Julie Bishop

For the American actress, see Julie Bishop (actress).
The Honourable
Julie Bishop
Minister for Foreign Affairs
Assumed office
18 September 2013
Prime Minister Tony Abbott
Malcolm Turnbull
Preceded by Bob Carr
Deputy Leader of the Liberal Party
Assumed office
29 November 2007
Leader Brendan Nelson (2007–2008)
Tony Abbott (2009–2015)
Malcolm Turnbull
(2008–2009; 2015–present)
Preceded by Peter Costello
Deputy Leader of the Opposition
In office
3 December 2007  18 September 2013
Leader Brendan Nelson
Malcolm Turnbull
Tony Abbott
Preceded by Julia Gillard
Succeeded by Anthony Albanese
Minister for Education, Science and Training
In office
27 January 2006  3 December 2007
Prime Minister John Howard
Preceded by Brendan Nelson
Succeeded by Julia Gillard
Minister Assisting the Prime Minister for Women's Issues
In office
27 January 2006  3 December 2007
Prime Minister John Howard
Preceded by Kay Patterson
Succeeded by Tanya Plibersek
Minister for Ageing
In office
7 October 2003  27 January 2006
Prime Minister John Howard
Preceded by Kevin Andrews
Succeeded by Santo Santoro
Member of the Australian Parliament
for Curtin
Assumed office
3 October 1998
Preceded by Allan Rocher
Majority 17.42%
Personal details
Born Julie Isabel Bishop
(1956-07-17) 17 July 1956
Lobethal, South Australia
Political party Liberal Party
Other political
Spouse(s) Neil Gillon (1983–1988)
Alma mater University of Adelaide[1][2]
Religion Christianity[3]

Julie Isabel Bishop (born 17 July 1956) is an Australian politician, serving as the Minister for Foreign Affairs since 2013, and the Deputy Leader of the Liberal Party since 2007.[4][5] Bishop grew up in the Adelaide Hills and was educated at the St Peter's Collegiate Girls' School, later attending the University of Adelaide.[1] Prior to entering politics, she was managing partner of major Australian law firm Clayton Utz.[1]

Bishop began her political career as a member of the Australian House of Representatives during the 1998 federal election for the seat of Curtin in Western Australia. She is the first female deputy leader of the Liberal Party and was the third woman to hold the title of Deputy Leader of the Opposition.

Bishop previously served in the Howard Government as the Minister for Ageing from 2003 to 2006, and the Minister for Education, Science and Training from 2006 to 2007, until the defeat of the Liberal/National Coalition at the election held on 24 November 2007.

Early life and career

Bishop was born in Lobethal, South Australia, growing up on a cherry farm in the Adelaide Hills.[6][7] She was educated at St Peter's Collegiate Girls' School and later at the University of Adelaide, where she studied law, graduating in 1978. She practised as a barrister and solicitor at the Adelaide law firm Mangan, Ey & Bishop, where she was a partner.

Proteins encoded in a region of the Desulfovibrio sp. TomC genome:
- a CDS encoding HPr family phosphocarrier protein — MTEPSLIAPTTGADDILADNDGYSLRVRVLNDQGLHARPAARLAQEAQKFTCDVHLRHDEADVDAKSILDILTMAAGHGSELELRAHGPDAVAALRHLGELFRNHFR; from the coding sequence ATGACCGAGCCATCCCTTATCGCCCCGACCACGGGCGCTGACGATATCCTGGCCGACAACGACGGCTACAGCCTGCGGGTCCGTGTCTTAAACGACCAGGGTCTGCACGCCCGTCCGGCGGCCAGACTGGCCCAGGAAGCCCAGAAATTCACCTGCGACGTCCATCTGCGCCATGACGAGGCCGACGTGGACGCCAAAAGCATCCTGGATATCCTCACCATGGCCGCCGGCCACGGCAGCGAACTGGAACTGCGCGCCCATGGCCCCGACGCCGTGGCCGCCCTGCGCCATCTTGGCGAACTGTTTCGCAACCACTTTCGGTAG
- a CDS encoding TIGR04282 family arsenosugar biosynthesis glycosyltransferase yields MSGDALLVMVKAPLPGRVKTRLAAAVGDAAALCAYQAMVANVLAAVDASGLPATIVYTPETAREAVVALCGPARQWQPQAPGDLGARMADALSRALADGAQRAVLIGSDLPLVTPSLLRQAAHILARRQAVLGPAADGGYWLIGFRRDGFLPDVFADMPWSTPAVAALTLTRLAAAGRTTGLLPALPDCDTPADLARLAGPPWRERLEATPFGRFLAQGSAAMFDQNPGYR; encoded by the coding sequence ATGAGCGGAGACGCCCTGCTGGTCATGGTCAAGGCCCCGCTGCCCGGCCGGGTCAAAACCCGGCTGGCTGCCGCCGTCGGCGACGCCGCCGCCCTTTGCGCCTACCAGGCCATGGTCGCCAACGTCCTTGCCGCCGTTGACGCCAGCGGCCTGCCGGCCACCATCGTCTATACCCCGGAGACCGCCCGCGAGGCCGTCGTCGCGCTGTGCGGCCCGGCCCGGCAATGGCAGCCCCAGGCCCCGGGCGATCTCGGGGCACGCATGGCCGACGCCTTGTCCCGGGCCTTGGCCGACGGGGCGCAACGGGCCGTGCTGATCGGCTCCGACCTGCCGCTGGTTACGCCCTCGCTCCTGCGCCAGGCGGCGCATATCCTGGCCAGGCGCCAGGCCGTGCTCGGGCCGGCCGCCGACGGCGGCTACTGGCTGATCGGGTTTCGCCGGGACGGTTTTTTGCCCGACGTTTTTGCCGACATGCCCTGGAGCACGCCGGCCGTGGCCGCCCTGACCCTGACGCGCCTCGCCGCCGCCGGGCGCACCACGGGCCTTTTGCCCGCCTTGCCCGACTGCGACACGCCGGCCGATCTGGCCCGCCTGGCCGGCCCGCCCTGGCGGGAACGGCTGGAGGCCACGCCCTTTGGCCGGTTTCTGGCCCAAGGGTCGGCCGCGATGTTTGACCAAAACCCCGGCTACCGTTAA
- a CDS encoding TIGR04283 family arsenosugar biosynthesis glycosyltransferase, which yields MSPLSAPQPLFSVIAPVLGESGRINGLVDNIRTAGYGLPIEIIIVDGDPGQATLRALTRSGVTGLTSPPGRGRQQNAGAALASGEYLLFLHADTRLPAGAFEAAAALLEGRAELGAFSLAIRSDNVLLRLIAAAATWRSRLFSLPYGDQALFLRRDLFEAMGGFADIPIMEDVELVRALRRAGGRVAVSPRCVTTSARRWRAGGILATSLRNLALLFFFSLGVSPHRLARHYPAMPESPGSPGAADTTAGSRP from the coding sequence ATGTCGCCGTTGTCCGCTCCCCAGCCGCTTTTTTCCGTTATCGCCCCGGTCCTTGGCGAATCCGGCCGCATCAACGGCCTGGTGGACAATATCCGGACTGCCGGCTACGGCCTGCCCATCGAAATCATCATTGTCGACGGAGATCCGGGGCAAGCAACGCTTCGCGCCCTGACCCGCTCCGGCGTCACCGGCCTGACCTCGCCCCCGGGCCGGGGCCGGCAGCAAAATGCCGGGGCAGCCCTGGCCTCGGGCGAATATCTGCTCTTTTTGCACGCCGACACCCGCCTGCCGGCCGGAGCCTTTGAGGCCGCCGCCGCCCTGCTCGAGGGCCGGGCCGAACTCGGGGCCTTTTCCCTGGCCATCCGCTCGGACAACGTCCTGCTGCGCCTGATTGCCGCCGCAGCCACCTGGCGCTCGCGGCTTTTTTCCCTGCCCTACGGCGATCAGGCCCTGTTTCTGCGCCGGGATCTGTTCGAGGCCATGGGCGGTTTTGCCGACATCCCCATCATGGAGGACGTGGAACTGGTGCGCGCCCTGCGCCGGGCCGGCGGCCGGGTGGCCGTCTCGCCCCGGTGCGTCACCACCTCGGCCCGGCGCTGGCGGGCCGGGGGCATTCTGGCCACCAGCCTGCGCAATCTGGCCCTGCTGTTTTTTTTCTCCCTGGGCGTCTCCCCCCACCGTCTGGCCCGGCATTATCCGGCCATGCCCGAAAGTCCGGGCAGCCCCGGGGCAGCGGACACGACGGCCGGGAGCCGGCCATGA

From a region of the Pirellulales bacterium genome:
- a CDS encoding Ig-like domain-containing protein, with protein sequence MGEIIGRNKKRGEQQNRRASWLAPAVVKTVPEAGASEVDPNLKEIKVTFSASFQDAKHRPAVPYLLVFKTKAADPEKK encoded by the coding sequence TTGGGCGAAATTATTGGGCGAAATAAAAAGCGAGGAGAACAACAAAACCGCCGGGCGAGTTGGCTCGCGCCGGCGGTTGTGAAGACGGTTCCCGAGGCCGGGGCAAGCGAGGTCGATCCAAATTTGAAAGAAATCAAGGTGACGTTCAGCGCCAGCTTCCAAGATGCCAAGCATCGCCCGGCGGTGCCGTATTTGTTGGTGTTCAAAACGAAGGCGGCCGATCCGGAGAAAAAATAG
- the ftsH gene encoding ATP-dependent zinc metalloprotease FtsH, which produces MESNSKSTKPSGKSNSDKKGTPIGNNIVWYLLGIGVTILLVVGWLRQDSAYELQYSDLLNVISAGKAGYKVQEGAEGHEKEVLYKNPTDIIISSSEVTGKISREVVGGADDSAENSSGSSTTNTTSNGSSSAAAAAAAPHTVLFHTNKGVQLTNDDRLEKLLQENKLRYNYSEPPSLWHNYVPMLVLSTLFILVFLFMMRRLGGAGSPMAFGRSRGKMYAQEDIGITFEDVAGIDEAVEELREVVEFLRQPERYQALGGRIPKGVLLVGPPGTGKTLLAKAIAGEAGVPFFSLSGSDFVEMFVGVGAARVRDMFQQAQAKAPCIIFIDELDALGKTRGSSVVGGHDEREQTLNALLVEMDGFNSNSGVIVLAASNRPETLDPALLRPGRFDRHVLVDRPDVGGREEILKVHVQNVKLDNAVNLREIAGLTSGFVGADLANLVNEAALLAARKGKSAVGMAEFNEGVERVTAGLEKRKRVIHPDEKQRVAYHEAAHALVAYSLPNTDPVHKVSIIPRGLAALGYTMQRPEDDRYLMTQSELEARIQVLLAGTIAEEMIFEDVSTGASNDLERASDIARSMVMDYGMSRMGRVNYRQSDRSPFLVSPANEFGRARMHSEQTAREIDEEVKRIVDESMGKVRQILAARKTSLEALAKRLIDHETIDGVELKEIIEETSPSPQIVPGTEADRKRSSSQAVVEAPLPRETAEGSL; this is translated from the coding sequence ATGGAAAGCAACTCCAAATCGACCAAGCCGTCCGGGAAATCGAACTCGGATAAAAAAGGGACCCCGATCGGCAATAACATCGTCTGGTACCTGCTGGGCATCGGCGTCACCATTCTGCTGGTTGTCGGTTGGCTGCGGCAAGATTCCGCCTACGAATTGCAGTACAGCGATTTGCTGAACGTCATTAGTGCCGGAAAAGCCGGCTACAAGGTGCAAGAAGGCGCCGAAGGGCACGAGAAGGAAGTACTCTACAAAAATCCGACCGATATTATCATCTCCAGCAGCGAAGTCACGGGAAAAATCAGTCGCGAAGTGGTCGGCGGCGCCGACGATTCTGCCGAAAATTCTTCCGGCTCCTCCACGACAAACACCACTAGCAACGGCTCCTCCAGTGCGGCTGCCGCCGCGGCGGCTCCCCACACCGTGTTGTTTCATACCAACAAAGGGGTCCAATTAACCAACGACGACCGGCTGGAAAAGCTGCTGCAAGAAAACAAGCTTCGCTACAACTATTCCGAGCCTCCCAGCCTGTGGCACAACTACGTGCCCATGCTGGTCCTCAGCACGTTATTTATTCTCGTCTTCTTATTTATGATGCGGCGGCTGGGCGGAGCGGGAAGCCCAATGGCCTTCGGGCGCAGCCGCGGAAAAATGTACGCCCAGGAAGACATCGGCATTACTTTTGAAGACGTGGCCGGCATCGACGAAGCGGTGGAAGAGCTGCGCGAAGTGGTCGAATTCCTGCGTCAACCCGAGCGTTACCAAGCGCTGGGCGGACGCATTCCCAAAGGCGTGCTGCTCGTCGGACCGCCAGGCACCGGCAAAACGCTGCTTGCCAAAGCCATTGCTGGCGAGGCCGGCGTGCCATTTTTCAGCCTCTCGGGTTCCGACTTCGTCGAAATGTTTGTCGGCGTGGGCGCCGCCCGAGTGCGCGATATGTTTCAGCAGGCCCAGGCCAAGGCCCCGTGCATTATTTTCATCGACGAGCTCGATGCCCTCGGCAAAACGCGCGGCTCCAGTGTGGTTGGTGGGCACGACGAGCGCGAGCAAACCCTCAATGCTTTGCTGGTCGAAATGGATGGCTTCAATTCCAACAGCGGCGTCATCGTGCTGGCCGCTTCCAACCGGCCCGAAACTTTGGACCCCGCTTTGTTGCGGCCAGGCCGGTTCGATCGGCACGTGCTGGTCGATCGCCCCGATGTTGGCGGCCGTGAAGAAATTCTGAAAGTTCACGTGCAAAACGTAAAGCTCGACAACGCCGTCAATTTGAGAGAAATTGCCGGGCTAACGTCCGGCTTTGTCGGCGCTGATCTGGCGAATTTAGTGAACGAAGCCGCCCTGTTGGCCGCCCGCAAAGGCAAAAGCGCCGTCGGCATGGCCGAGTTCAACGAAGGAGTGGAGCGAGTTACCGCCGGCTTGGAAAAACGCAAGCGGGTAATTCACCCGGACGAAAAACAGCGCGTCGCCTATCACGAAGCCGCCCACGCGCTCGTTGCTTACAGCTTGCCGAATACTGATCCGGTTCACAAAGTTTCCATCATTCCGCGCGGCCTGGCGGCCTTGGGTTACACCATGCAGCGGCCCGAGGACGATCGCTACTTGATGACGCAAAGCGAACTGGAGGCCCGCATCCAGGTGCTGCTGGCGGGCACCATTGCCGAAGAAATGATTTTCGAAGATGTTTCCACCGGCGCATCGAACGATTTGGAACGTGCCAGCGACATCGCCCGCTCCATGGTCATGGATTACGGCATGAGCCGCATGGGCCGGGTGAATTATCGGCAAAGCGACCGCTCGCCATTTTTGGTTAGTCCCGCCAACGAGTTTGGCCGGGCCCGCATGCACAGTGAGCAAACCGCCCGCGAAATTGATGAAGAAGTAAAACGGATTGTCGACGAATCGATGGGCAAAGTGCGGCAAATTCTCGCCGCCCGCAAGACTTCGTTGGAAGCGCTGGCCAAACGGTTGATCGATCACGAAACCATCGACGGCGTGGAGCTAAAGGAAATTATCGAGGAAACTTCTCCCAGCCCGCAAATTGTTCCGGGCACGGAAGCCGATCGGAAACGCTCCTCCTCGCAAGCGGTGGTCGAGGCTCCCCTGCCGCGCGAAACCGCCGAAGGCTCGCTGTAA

In 1983, Bishop moved to Perth, Western Australia, where she practised as a commercial litigation solicitor at Clayton Utz (then known as Robinson Cox). While working at Clayton Utz, she was part of the legal team which defended compensation claims against CSR by asbestos mining workers who had contracted mesothelioma as a result of their work for the company.[8][9] She became a partner of Clayton Utz in 1985.

Bishop became managing partner of the Perth office of Clayton Utz in 1994. In 1996, she attended Harvard Business School for eight weeks to complete an Advanced Management Program for Senior Managers.[10][11] It was during this course that she was inspired to serve her country; after she returned from America, she was appointed as a delegate to the 1998 Constitutional Convention on the republic. There she met David Johnston, president of the WA Liberals, who convinced her to enter federal politics.[1]

Bishop chaired the Town Planning Appeal Tribunal of Western Australia, belonged to the senate of Murdoch University and was a director of the Special Broadcasting Service (SBS) and a director and fellow of the Australian Institute of Management. She has also served on the Council of Governors of the Lions Ear and Hearing Institute.[12]

Political career

Member of Parliament

Bishop won preselection for the Liberal Party for the seat of Curtin, Western Australia, in 1998, and went on to win the seat at the federal election later that year, defeating the sitting member, Liberal turned independent Allan Rocher, who had held the seat since 1981.

Following the Liberals' February 2001 state election loss by Richard Court to Geoff Gallop, Bishop was mooted as a possible contender for leader of the state opposition.[12] Initially, Court announced that he would lead the Liberals into opposition. However, behind the scenes he was engineering a deal under which both he and his deputy leader and factional opponent, Colin Barnett, would resign from the state legislature. Bishop would have handed her comfortably safe federal seat to Barnett, entered the state parliament via a by-election in either Barnett or Court's comfortably safe state seats and succeeded Court as state Liberal leader.[13] The deal soon collapsed, however, when Bishop turned it down, declaring that the arrangement wasn't bizarre, but "innovative, different".[12] Court was forced to leave politics altogether, and Barnett took over as state opposition leader.

Howard Government

Bishop in 2007

Bishop was appointed Minister for Ageing in 2003. She was later promoted to Minister for Education, Science and Training and Minister Assisting the Prime Minister for Women's Issues in the cabinet reshuffle on 24 January 2006 and served in those positions until the defeat of the Coalition government at the federal election held on 24 November 2007.

Bishop's education policies centred on the development of national education standards as well as performance-based pay for teachers.[14] On 13 April 2007, the Australian state governments expressed opposition to Bishop's policies, notably those relating to performance pay. In the 2007 budget, the federal government announced a $5b "endowment fund" for higher education, with the expressed goal of providing world-class tertiary institutions in Australia.[15]